I will copy/paste a neat history synopsis in a post below this one, that way I don't bombard this post with tons of info that not everyone will be interested in, but sounds like some of you might think is kind of neat. Also touches on the whole European settlers issue.

    It is funny that I am often thought to be Italian, yet most other Aboriginal people clearly know me as Aboriginal. It is a oddity in my family that with us women, once we hit our 30's we tend to become more and more native in appearance. My mother and aunts didn't look aboriginal at all as I was growing up, and now you wouldn't mistake them for anything but purely native in heritage. My easy child seems to have skipped the trend and is very aboriginal looking. If I am wearing makeup, hair is not straight (when I perm it) etc I tend to still look Italian. If I pull my hair back into a ponytail and am not wearing makeup, there is not much mistaking things. I'm hitting the "age" I suppose and can see a marked difference even in only the past 5 years. When I was young I was happy to be mistaken for anything other than aboriginal. i wonder why my family didn't speak about that with me, why on earth would I feel ashamed to appear to be, well, what I am? I'm glad that passed. I'm quite happy to be aging into a appearance I carry proudly. I like it :)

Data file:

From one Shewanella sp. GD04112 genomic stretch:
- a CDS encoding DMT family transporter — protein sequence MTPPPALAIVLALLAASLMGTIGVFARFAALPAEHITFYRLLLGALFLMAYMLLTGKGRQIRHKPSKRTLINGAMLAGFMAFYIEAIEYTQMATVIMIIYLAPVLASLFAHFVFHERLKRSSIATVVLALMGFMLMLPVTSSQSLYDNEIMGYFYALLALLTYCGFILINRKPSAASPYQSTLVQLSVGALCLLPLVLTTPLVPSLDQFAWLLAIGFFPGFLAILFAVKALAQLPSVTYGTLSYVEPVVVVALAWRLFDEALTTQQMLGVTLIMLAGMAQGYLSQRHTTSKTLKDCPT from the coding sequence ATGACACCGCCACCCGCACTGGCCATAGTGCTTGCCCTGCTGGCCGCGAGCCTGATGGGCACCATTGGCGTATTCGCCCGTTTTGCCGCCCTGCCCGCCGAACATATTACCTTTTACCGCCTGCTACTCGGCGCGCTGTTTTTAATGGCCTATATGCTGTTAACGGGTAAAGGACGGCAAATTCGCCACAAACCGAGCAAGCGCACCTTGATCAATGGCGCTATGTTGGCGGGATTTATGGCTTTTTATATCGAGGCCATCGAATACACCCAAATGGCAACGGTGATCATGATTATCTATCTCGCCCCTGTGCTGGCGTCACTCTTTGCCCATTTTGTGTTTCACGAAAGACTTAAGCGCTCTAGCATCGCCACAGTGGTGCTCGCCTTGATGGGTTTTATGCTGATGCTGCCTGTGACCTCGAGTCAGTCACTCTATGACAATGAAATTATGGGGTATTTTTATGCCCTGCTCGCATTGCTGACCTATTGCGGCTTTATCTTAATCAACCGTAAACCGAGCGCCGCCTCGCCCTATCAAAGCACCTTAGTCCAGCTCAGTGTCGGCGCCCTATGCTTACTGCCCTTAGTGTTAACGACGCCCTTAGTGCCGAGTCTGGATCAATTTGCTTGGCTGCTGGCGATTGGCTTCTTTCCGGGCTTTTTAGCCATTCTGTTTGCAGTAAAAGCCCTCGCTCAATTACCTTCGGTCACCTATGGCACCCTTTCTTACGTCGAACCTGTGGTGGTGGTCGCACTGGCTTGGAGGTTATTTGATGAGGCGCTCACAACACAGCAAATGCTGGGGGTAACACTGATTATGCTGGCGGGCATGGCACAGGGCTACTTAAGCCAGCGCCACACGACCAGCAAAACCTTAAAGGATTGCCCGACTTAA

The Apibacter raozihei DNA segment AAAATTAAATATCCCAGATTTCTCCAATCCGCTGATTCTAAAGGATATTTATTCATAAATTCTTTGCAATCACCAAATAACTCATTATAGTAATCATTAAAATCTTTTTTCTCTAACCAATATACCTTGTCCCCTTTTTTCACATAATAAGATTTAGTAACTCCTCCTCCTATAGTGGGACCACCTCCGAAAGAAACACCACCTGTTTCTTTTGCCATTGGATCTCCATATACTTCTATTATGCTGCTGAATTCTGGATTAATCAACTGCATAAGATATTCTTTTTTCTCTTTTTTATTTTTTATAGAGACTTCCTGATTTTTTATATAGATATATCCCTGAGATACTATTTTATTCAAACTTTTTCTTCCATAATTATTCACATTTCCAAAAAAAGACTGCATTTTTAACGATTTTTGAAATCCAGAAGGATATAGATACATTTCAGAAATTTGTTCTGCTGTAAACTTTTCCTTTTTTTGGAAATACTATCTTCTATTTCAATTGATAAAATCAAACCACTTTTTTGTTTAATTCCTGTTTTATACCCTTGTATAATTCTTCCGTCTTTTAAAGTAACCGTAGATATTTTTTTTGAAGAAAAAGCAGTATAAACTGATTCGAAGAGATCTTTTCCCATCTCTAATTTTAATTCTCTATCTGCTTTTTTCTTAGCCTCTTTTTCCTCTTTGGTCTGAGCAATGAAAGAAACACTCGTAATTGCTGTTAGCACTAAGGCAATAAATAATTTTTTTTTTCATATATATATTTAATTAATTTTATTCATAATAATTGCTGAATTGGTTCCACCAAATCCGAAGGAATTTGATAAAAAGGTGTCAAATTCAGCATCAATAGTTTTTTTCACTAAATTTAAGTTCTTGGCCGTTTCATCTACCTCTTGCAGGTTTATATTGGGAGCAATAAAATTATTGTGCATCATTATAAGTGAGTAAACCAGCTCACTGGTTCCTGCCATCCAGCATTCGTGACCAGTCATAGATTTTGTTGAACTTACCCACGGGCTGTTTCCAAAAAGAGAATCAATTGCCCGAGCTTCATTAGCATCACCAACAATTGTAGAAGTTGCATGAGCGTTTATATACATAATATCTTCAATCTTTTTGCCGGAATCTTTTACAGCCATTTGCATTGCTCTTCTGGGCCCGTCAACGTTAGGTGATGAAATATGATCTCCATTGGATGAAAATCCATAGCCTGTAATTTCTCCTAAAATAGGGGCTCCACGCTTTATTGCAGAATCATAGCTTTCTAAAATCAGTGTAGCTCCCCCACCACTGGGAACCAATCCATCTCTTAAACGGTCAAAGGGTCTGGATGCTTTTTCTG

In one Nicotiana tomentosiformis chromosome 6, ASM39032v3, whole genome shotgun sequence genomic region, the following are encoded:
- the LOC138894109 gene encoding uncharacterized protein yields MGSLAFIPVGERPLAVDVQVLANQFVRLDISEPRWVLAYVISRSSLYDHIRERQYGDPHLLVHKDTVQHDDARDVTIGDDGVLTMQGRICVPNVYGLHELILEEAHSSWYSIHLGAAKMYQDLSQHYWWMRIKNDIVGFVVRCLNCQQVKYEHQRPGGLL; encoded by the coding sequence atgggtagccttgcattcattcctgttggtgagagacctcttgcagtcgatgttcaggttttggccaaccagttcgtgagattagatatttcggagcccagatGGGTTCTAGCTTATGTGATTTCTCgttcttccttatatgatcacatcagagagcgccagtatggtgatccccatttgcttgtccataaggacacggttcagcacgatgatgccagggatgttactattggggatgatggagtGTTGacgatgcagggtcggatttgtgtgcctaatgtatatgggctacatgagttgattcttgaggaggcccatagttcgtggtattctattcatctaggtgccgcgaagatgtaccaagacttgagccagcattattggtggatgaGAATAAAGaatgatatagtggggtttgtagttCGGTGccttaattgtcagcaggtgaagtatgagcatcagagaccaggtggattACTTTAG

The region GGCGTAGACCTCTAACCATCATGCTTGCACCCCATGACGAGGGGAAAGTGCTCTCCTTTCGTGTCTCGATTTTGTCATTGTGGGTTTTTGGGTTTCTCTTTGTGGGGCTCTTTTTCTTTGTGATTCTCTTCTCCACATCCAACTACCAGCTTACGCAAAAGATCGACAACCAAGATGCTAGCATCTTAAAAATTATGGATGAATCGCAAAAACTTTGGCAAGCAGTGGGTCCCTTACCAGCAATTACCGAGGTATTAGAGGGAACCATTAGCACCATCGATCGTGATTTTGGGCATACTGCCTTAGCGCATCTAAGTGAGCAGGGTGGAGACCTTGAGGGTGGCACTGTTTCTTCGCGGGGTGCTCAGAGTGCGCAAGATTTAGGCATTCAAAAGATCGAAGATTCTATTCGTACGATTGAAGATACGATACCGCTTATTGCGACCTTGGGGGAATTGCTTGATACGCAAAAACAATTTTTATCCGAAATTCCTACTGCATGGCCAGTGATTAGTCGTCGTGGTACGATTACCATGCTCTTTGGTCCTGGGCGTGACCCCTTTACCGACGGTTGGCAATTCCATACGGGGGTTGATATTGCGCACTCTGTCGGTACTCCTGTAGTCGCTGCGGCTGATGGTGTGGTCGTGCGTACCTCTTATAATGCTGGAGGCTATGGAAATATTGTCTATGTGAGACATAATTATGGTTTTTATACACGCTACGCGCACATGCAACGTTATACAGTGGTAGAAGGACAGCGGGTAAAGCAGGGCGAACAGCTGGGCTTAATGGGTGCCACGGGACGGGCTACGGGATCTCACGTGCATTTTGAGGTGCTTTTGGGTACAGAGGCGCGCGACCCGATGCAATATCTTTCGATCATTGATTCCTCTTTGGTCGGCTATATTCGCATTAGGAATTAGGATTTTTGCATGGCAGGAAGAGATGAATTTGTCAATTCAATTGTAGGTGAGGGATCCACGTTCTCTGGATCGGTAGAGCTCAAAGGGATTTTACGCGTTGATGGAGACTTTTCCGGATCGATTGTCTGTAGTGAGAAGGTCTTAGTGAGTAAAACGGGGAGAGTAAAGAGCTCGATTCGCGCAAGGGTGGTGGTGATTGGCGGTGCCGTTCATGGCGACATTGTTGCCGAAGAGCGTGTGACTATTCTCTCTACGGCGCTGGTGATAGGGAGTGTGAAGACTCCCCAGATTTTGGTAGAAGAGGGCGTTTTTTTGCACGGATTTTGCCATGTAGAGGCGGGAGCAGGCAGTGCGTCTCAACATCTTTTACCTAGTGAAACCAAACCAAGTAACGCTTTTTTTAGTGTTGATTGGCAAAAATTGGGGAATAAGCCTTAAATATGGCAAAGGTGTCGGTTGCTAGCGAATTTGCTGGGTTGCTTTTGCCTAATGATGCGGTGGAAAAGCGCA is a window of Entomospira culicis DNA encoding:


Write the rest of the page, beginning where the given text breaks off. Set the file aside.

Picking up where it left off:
13. Mattsmom277

    Mattsmom277 Active Member

    In September of 1856, five families petitioned the Governor General for a grant of 200 acres of land per family since their hunting grounds had been opened up for settlement and sale. Their request was denied. However on September 17, 1873, the Algonquins of Pikwàkanagàn received Crown Patent to a total of 1561 acres and became Golden Lake First Nation. This was the beginning of life outside of the lands we had roamed for time immemorial.

    Our community is now known as the Algonquins of Pikwàkanagàn. Registered membership is over 1,800 and almost 400 reside in the community. Commonly known families include: Amikons, Baptiste, Benoit, Bernard, Cooke, Commanda, Jocko, Kohoko, Lavalley, Leclaire, Meness, Sarazin, Tennisco and Whiteduck.

    Many Algonquin skills are still practiced here though assimilation with surrounding non-native communities and enforced Residential schooling has had an impact on our people. Many Algonquin were raised without their culture, language and traditions. Much of our past was lost to us. Now efforts are being made to bring culture, language and tradition into the forefront of our lives. Community members still participate in Harvesting for food and fur, an annual Pow-Wow unites people and tribes, food and crafting skills have survived and language skills though greatly diminished are being introduced into the community again.